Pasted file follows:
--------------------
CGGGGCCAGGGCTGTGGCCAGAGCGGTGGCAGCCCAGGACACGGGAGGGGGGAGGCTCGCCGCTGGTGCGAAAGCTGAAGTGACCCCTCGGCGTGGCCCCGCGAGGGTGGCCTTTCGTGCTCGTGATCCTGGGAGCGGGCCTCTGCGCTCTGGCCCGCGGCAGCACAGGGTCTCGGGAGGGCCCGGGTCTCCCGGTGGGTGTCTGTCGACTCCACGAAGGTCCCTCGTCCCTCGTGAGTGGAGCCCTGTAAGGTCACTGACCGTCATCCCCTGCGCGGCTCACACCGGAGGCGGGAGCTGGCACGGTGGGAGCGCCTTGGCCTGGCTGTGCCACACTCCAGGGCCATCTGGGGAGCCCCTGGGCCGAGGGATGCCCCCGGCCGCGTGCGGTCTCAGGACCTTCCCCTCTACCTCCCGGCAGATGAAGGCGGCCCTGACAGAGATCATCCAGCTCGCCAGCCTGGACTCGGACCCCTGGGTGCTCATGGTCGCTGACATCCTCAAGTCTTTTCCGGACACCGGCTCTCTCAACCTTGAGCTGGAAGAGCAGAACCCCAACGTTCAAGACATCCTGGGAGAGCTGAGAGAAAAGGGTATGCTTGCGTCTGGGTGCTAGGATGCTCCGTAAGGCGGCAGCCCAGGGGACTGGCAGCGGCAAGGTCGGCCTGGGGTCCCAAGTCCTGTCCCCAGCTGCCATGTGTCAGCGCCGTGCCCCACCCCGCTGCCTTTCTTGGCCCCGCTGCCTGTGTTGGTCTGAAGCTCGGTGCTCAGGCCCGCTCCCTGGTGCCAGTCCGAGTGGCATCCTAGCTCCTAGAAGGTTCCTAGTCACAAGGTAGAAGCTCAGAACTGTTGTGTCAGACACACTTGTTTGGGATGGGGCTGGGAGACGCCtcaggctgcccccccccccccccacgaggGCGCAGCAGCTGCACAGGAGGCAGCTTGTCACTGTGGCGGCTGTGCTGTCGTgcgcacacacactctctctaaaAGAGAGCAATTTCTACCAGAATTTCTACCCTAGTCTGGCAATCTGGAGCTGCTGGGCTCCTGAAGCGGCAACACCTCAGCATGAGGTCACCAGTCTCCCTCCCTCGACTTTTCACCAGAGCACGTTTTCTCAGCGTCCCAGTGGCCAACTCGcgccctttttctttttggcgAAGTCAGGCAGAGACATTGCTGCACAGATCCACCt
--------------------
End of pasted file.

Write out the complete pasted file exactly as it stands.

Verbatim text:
CGGGGCCAGGGCTGTGGCCAGAGCGGTGGCAGCCCAGGACACGGGAGGGGGGAGGCTCGCCGCTGGTGCGAAAGCTGAAGTGACCCCTCGGCGTGGCCCCGCGAGGGTGGCCTTTCGTGCTCGTGATCCTGGGAGCGGGCCTCTGCGCTCTGGCCCGCGGCAGCACAGGGTCTCGGGAGGGCCCGGGTCTCCCGGTGGGTGTCTGTCGACTCCACGAAGGTCCCTCGTCCCTCGTGAGTGGAGCCCTGTAAGGTCACTGACCGTCATCCCCTGCGCGGCTCACACCGGAGGCGGGAGCTGGCACGGTGGGAGCGCCTTGGCCTGGCTGTGCCACACTCCAGGGCCATCTGGGGAGCCCCTGGGCCGAGGGATGCCCCCGGCCGCGTGCGGTCTCAGGACCTTCCCCTCTACCTCCCGGCAGATGAAGGCGGCCCTGACAGAGATCATCCAGCTCGCCAGCCTGGACTCGGACCCCTGGGTGCTCATGGTCGCTGACATCCTCAAGTCTTTTCCGGACACCGGCTCTCTCAACCTTGAGCTGGAAGAGCAGAACCCCAACGTTCAAGACATCCTGGGAGAGCTGAGAGAAAAGGGTATGCTTGCGTCTGGGTGCTAGGATGCTCCGTAAGGCGGCAGCCCAGGGGACTGGCAGCGGCAAGGTCGGCCTGGGGTCCCAAGTCCTGTCCCCAGCTGCCATGTGTCAGCGCCGTGCCCCACCCCGCTGCCTTTCTTGGCCCCGCTGCCTGTGTTGGTCTGAAGCTCGGTGCTCAGGCCCGCTCCCTGGTGCCAGTCCGAGTGGCATCCTAGCTCCTAGAAGGTTCCTAGTCACAAGGTAGAAGCTCAGAACTGTTGTGTCAGACACACTTGTTTGGGATGGGGCTGGGAGACGCCtcaggctgcccccccccccccccacgaggGCGCAGCAGCTGCACAGGAGGCAGCTTGTCACTGTGGCGGCTGTGCTGTCGTgcgcacacacactctctctaaaAGAGAGCAATTTCTACCAGAATTTCTACCCTAGTCTGGCAATCTGGAGCTGCTGGGCTCCTGAAGCGGCAACACCTCAGCATGAGGTCACCAGTCTCCCTCCCTCGACTTTTCACCAGAGCACGTTTTCTCAGCGTCCCAGTGGCCAACTCGcgccctttttctttttggcgAAGTCAGGCAGAGACATTGCTGCACAGATCCACCt